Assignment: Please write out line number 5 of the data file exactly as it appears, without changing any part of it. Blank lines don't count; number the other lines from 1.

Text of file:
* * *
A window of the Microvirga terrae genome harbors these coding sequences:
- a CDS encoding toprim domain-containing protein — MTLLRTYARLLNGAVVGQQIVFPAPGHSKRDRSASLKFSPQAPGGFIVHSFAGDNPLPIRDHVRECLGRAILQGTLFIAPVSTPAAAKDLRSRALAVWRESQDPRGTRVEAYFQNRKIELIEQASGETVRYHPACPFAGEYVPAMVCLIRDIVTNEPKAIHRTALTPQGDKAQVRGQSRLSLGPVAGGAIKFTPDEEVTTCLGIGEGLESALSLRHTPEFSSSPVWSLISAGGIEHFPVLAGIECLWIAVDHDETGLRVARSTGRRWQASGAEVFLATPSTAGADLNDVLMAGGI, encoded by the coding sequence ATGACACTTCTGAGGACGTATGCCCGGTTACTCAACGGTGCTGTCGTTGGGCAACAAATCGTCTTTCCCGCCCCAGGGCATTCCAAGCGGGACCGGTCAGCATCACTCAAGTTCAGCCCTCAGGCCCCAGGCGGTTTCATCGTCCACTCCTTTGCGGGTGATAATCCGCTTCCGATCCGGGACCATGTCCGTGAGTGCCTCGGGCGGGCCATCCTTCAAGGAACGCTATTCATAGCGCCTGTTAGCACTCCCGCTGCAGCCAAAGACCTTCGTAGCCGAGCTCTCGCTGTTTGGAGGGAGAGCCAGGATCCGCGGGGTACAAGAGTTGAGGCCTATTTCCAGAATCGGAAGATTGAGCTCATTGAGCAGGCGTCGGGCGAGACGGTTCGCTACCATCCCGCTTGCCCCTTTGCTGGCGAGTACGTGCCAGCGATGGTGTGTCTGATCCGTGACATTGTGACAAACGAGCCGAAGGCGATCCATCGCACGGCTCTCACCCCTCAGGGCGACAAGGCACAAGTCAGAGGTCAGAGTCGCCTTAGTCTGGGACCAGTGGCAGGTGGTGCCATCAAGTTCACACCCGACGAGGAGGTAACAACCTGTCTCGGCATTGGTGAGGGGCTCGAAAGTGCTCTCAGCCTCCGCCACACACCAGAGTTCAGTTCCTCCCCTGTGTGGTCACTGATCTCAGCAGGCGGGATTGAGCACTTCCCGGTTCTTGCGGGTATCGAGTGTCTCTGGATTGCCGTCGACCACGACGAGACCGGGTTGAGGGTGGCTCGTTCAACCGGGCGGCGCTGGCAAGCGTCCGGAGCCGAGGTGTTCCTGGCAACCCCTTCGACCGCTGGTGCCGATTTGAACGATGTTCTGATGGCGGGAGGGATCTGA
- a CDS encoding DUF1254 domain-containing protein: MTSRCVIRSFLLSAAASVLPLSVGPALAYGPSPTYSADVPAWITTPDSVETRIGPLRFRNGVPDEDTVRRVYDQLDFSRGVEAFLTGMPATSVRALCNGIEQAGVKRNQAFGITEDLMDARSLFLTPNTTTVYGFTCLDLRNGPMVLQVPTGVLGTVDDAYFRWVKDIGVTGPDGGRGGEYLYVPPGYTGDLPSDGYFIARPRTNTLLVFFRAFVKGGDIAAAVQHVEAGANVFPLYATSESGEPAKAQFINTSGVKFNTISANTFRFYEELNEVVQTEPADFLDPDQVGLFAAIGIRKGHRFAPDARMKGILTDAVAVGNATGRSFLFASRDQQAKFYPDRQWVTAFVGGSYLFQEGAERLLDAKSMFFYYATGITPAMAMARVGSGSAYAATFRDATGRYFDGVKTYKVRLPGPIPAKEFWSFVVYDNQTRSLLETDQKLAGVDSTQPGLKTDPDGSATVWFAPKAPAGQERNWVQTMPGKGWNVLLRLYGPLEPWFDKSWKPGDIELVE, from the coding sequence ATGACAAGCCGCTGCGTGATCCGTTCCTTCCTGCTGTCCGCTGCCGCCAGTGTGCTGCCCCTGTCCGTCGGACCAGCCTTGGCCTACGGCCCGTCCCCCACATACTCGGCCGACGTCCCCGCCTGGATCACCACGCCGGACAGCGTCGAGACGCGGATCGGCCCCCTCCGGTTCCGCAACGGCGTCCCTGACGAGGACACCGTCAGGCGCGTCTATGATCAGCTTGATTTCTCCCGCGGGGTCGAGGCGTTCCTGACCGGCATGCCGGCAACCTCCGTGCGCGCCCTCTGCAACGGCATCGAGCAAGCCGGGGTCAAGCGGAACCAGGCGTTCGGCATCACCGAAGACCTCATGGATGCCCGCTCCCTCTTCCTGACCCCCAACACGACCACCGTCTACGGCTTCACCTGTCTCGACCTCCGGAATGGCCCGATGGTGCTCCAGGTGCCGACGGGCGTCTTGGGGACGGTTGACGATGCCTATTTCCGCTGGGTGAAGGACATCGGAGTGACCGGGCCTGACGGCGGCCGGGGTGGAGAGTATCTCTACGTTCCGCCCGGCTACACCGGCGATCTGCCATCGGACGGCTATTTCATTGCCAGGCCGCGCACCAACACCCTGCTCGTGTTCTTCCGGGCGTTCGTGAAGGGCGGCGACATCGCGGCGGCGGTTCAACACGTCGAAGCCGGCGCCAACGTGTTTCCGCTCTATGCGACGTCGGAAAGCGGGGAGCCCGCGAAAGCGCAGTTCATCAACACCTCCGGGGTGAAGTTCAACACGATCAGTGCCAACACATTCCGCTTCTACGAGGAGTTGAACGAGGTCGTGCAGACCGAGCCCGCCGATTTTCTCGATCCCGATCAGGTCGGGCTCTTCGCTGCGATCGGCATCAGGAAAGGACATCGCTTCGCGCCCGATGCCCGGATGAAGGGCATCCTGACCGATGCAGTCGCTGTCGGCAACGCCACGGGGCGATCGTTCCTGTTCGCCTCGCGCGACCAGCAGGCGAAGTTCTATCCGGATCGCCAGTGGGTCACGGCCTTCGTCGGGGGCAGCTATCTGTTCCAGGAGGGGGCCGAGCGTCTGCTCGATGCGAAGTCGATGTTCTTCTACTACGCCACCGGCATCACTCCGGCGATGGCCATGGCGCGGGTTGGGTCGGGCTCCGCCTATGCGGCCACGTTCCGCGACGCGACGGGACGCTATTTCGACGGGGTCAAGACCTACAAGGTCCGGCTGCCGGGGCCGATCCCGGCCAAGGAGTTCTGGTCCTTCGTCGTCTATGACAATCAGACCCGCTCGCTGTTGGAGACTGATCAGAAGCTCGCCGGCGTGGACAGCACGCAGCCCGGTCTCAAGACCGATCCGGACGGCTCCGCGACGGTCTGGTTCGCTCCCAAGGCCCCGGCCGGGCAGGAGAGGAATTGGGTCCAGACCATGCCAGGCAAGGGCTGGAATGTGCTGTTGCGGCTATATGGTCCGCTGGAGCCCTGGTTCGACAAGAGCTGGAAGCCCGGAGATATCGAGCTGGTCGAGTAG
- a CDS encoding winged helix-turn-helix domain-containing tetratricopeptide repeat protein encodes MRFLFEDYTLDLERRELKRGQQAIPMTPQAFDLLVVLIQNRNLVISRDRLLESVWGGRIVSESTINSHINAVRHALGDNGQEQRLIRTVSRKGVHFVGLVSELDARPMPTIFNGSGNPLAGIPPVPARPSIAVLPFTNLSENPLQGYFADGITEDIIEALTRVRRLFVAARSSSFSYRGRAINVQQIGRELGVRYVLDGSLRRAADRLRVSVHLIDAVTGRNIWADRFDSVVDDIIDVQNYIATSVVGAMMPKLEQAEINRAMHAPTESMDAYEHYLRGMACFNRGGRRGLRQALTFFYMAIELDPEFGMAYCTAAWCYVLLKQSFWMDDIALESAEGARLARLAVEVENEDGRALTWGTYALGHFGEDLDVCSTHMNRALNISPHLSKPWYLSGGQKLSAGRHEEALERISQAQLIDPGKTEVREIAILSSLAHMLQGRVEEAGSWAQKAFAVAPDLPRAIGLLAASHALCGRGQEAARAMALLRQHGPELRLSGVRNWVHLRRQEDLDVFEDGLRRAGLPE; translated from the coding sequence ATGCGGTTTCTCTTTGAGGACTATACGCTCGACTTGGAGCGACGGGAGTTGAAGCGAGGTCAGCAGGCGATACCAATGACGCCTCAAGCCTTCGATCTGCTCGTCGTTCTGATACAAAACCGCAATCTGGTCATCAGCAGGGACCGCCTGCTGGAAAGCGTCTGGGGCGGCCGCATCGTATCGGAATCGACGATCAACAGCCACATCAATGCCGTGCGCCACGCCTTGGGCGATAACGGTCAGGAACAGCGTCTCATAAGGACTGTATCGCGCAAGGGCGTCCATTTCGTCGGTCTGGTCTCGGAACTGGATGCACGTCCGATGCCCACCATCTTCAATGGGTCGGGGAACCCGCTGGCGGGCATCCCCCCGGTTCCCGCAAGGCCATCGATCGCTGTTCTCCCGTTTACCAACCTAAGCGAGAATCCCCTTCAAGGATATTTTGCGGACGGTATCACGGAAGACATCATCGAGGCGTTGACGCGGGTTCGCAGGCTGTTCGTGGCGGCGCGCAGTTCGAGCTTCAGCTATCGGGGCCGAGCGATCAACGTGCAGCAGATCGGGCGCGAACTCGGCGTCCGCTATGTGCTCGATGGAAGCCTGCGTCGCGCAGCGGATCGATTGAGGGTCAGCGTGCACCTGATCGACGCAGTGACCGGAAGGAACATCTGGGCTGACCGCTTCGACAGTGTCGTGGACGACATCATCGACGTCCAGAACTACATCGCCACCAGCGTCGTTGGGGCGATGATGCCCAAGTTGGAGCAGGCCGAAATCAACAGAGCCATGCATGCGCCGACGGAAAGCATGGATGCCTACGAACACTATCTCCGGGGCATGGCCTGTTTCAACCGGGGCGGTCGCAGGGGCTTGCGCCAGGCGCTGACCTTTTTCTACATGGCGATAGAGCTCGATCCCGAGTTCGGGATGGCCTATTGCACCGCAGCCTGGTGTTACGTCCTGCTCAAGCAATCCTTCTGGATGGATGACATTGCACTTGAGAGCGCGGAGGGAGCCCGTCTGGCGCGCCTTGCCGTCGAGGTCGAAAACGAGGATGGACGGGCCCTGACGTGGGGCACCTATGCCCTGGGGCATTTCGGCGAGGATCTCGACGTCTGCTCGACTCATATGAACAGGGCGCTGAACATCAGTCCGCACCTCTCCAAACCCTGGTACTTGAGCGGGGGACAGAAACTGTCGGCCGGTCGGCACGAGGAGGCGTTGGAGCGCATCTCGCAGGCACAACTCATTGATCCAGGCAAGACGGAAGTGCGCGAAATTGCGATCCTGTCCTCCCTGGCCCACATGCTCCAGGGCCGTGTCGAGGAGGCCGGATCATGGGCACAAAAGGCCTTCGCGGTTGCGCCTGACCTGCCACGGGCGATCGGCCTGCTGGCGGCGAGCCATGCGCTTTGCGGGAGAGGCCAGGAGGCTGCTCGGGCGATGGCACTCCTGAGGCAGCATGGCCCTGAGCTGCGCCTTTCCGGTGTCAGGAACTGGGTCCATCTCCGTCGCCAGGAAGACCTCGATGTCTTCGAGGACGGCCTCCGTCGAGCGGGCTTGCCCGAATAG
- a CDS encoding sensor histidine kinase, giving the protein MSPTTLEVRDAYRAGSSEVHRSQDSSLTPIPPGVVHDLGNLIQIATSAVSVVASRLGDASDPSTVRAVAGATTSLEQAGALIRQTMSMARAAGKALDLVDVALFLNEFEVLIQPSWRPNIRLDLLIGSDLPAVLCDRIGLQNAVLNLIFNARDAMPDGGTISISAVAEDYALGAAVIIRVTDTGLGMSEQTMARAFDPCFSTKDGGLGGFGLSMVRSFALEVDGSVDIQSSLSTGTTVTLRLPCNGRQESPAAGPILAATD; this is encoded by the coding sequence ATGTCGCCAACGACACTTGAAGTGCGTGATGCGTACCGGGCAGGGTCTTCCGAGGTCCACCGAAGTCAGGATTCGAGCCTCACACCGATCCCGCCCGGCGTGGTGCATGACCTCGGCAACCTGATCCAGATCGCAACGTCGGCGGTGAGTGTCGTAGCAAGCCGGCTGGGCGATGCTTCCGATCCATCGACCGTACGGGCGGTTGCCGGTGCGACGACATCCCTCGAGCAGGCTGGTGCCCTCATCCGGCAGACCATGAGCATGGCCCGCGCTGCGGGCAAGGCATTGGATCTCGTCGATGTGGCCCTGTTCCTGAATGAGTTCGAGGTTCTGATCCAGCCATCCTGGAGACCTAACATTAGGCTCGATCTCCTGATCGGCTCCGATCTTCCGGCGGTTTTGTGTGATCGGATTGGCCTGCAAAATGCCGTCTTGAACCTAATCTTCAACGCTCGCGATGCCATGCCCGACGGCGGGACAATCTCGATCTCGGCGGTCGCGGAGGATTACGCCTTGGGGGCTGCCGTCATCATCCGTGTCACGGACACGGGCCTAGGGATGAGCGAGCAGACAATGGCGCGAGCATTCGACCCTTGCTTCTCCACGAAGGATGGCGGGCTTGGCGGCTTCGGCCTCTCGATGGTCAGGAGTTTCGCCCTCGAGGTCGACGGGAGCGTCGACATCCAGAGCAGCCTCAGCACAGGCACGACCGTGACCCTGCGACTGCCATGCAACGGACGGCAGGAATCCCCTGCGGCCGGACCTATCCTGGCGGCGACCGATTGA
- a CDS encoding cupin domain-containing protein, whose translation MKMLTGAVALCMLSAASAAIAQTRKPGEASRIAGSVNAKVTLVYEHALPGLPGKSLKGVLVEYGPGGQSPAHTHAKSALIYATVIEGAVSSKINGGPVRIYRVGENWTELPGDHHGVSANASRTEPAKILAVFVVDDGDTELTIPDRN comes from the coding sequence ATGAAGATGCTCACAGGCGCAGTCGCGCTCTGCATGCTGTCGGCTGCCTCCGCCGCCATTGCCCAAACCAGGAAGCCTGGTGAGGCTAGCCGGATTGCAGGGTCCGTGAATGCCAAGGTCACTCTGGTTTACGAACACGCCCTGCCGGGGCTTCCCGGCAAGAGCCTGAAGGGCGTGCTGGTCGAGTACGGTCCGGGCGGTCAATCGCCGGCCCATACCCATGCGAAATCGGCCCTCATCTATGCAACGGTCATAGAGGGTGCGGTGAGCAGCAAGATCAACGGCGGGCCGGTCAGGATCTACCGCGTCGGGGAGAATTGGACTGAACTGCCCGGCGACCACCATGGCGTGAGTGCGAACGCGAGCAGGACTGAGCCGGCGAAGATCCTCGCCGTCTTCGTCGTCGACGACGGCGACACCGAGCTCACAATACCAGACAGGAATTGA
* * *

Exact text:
- a CDS encoding sensor histidine kinase, giving the protein MSPTTLEVRDAYRAGSSEVHRSQDSSLTPIPPGVVHDLGNLIQIATSAVSVVASRLGDASDPSTVRAVAGATTSLEQAGALIRQTMSMARAAGKALDLVDVALFLNEFEVLIQPSWRPNIRLDLLIGSDLPAVLCDRIGLQNAVLNLIFNARDAMPDGGTISISAVAEDYALGAAVIIRVTDTGLGMSEQTMARAFDPCFSTKDGGLGGFGLSMVRSFALEVDGSVDIQSSLSTGTTVTLRLPCNGRQESPAAGPILAATD; this is encoded by the coding sequence ATGTCGCCAACGACACTTGAAGTGCGTGATGCGTACCGGGCAGGGTCTTCCGAGGTCCACCGAAGTCAGGATTCGAGCCTCACACCGATCCCGCCCGGCGTGGTGCATGACCTCGGCAACCTGATCCAGATCGCAACGTCGGCGGTGAGTGTCGTAGCAAGCCGGCTGGGCGATGCTTCCGATCCATCGACCGTACGGGCGGTTGCCGGTGCGACGACATCCCTCGAGCAGGCTGGTGCCCTCATCCGGCAGACCATGAGCATGGCCCGCGCTGCGGGCAAGGCATTGGATCTCGTCGATGTGGCCCTGTTCCTGAATGAGTTCGAGGTTCTGATCCAGCCATCCTGGAGACCTAACATTAGGCTCGATCTCCTGATCGGCTCCGATCTTCCGGCGGTTTTGTGTGATCGGATTGGCCTGCAAAATGCCGTCTTGAACCTAATCTTCAACGCTCGCGATGCCATGCCCGACGGCGGGACAATCTCGATCTCGGCGGTCGCGGAGGATTACGCCTTGGGGGCTGCCGTCATCATCCGTGTCACGGACACGGGCCTAGGGATGAGCGAGCAGACAATGGCGCGAGCATTCGACCCTTGCTTCTCCACGAAGGATGGCGGGCTTGGCGGCTTCGGCCTCTCGATGGTCAGGAGTTTCGCCCTCGAGGTCGACGGGAGCGTCGACATCCAGAGCAGCCTCAGCACAGGCACGACCGTGACCCTGCGACTGCCATGCAACGGACGGCAGGAATCCCCTGCGGCCGGACCTATCCTGGCGGCGACCGATTGA